International
Tables for
Crystallography
Volume B
Reciprocal space
Edited by U. Shmueli

International Tables for Crystallography (2006). Vol. B. ch. 2.4, p. 268   | 1 | 2 |

## Section 2.4.3.6. Anomalous scattering without phase change

M. Vijayana* and S. Ramaseshanb

aMolecular Biophysics Unit, Indian Institute of Science, Bangalore 560 012, India, and bRaman Research Institute, Bangalore 560 080, India
Correspondence e-mail:  mv@mbu.iisc.ernet.in

#### 2.4.3.6. Anomalous scattering without phase change

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The phase determination, and hence the structure solution, outlined above relies on the imaginary component of the dispersion correction. Variation in the real component can also be used in structure analysis. In early applications of anomalous scattering, the real component of the dispersion correction was made use of to distinguish between atoms of nearly the same atomic numbers (Mark & Szillard, 1925; Bradley & Rodgers, 1934). For example, copper and manganese, with atomic numbers 29 and 25, respectively, are not easily distinguishable under normal X-ray scattering. However, the real components of the dispersion correction for the two elements are −1.129 and −3.367, respectively, when Fe radiation is used (IT IV, 1974). Therefore, the difference between the scattering factors of the two elements is accentuated when this radiation is used. The difference is more pronounced at high angles as the normal scattering factor falls off comparatively rapidly with increasing scattering angle whereas the dispersion-correction term does not.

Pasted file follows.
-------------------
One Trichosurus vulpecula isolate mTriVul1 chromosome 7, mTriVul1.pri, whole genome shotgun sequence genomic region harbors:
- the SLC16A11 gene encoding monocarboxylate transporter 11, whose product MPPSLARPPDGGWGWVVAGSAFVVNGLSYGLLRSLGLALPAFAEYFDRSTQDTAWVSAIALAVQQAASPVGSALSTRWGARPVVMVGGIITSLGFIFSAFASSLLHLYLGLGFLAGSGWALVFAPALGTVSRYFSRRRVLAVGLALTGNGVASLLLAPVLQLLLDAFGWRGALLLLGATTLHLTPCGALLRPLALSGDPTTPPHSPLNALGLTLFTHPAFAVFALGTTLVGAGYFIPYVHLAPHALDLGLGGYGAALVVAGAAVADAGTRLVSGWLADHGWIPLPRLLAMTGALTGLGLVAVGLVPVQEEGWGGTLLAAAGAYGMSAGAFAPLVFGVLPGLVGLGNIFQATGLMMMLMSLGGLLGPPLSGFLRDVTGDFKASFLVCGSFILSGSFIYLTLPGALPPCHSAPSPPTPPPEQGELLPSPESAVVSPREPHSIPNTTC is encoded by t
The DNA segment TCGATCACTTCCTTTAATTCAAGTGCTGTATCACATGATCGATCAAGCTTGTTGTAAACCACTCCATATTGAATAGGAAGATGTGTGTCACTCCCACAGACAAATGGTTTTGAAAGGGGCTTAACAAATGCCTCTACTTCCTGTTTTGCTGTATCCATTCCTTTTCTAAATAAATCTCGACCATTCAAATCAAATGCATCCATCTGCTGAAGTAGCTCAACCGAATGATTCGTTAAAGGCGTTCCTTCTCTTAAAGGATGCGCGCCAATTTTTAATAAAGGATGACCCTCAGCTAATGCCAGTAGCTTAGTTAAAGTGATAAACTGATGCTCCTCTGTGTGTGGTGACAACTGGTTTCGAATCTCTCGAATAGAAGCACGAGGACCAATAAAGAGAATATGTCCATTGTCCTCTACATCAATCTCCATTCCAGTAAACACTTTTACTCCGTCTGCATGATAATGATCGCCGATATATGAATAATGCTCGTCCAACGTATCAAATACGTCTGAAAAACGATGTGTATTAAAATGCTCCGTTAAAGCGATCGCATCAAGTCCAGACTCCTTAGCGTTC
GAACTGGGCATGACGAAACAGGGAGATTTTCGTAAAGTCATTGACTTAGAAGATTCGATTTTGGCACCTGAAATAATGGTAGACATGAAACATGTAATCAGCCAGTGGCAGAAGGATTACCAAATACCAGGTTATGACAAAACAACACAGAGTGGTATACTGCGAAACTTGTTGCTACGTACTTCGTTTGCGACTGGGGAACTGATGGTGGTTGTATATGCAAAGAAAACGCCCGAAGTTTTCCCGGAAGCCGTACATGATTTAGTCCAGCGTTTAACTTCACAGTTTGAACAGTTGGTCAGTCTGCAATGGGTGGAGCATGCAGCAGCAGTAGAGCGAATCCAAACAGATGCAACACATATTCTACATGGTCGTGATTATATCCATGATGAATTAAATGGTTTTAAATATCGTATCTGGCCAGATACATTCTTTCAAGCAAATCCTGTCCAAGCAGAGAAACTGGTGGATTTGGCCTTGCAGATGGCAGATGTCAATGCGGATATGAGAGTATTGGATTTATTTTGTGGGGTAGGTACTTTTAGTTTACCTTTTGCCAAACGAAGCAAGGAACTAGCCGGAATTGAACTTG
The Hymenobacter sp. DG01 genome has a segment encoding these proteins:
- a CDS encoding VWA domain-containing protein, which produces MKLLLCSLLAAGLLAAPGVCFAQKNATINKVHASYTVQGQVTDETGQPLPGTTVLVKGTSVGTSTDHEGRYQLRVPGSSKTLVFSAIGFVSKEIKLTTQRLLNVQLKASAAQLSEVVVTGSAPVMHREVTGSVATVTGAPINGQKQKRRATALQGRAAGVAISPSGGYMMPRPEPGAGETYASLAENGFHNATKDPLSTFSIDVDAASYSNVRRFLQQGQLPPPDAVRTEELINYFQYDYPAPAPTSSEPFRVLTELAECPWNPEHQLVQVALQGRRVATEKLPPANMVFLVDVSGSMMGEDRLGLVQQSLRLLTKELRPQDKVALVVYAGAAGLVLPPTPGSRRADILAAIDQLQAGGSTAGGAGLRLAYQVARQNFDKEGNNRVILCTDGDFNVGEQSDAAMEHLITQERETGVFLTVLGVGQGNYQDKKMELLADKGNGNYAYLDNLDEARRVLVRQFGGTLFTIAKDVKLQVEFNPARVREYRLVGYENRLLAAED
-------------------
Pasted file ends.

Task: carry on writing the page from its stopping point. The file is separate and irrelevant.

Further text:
The structure determination of KMnO4 provides a typical example for the use of anomalous scattering without phase change in the determination of a centrosymmetric structure (Ramaseshan et al., 1957; Ramaseshan & Venkatesan, 1957). f′ and f″ for manganese for Cu radiation are and 2.808, respectively. The corresponding values for Fe radiation are and 0.481, respectively (IT IV, 1974). The data sets collected using the two radiations can now be treated as those arising from two perfectly isomorphous crystals. The intensity differences between a reflection in one set and the corresponding reflection in the other are obviously caused by the differences in the dispersion-correction terms. They can, however, be considered formally as intensity differences involving data from two perfectly isomorphous crystals. They can be used, as indeed they were, to determine the position of the manganese ion through an appropriate Patterson synthesis (see Section 2.4.4.2) and then to evaluate the signs of structure factors using (2.4.2.6) when the structure is centrosymmetric. When the structure is noncentrosymmetric, a twofold ambiguity exists in the phase angles in a manner analogous to that in the isomorphous replacement method. This ambiguity can be removed if the structure contains two different subsets of atoms Q1 and Q2 which, respectively, scatter radiations and anomalously. Data sets can then be collected with , which is scattered normally by all atoms, and . The three sets can be formally treated as those from three perfectly isomorphous structures and the phase determination effected using (2.4.2.7) (Ramaseshan, 1963).

### References

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